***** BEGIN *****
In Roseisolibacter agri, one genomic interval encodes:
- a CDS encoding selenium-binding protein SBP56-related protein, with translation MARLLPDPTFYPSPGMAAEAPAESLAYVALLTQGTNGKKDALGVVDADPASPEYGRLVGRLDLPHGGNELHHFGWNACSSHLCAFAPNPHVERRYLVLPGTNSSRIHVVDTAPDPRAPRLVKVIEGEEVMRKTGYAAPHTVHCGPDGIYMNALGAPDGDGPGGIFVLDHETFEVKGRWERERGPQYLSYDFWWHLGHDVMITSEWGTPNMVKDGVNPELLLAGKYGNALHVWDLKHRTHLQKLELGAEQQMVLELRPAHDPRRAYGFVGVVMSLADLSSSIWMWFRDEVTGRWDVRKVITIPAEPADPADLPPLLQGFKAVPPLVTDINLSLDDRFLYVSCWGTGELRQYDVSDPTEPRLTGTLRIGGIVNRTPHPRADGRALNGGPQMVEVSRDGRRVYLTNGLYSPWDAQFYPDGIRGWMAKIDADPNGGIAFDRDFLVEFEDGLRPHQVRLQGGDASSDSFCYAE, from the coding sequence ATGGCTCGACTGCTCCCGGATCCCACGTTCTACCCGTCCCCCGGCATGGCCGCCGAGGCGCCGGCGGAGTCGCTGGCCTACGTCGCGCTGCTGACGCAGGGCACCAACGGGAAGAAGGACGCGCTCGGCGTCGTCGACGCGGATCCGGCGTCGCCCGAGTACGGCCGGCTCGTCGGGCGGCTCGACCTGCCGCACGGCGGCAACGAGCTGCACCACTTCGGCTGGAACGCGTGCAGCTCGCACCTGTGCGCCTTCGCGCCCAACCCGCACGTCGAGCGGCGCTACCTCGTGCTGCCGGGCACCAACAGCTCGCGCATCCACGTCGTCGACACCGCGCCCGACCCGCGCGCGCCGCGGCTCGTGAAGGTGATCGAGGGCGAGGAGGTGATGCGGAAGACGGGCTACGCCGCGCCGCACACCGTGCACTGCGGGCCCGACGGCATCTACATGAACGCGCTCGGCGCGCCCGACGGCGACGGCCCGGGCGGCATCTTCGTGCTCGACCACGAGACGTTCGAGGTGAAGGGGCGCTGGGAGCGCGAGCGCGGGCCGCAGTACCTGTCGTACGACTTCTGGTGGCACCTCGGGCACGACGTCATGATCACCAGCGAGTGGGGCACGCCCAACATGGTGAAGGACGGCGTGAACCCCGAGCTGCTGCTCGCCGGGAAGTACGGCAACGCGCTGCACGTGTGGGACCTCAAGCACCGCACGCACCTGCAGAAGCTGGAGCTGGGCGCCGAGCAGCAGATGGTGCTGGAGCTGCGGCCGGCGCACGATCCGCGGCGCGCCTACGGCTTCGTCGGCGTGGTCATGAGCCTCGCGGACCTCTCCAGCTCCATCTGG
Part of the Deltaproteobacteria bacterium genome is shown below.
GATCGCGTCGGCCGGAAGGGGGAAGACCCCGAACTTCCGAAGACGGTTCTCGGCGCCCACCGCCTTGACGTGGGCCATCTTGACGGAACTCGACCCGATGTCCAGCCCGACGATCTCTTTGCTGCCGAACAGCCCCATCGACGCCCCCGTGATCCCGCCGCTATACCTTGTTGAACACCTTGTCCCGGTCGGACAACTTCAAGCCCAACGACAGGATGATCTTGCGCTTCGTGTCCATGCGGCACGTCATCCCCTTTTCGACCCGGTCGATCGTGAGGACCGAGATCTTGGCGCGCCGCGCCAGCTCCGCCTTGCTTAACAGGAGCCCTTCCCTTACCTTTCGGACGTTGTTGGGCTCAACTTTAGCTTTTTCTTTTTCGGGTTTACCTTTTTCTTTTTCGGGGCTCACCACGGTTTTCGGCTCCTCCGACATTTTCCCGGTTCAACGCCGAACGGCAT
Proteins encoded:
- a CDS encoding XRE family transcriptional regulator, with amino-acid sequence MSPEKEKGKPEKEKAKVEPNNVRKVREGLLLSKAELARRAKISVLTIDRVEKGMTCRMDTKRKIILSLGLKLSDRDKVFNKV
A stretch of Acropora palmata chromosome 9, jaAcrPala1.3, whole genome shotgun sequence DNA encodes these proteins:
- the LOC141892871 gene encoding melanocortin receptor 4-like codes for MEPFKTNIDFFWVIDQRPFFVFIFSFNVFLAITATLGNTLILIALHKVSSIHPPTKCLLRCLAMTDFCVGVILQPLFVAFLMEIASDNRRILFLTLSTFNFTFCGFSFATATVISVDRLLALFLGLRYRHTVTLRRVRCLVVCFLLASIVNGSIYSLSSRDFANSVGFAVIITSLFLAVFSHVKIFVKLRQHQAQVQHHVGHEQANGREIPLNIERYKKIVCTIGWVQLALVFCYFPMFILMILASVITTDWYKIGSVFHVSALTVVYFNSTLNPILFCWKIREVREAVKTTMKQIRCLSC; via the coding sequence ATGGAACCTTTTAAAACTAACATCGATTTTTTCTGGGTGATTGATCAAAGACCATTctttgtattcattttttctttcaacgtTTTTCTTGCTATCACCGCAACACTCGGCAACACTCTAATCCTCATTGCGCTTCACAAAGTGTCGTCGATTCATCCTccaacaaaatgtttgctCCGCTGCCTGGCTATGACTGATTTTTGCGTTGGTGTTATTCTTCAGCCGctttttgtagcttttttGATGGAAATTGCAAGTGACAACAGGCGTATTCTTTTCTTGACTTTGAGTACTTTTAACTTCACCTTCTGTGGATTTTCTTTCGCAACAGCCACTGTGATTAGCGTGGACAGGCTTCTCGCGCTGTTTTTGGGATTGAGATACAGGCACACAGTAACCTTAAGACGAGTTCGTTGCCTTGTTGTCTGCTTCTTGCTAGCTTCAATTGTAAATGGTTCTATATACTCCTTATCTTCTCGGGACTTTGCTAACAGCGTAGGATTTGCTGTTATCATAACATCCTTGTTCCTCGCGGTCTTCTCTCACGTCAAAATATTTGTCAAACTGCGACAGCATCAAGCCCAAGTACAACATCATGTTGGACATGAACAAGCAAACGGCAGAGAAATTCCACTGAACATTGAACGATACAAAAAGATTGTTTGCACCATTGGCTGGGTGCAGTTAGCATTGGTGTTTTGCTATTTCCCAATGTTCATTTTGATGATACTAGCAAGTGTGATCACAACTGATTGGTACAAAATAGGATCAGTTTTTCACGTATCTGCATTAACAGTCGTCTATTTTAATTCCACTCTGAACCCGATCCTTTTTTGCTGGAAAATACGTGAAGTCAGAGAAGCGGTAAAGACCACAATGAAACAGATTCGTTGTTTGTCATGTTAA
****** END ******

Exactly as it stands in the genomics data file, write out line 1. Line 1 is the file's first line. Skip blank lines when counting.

In Roseisolibacter agri, one genomic interval encodes: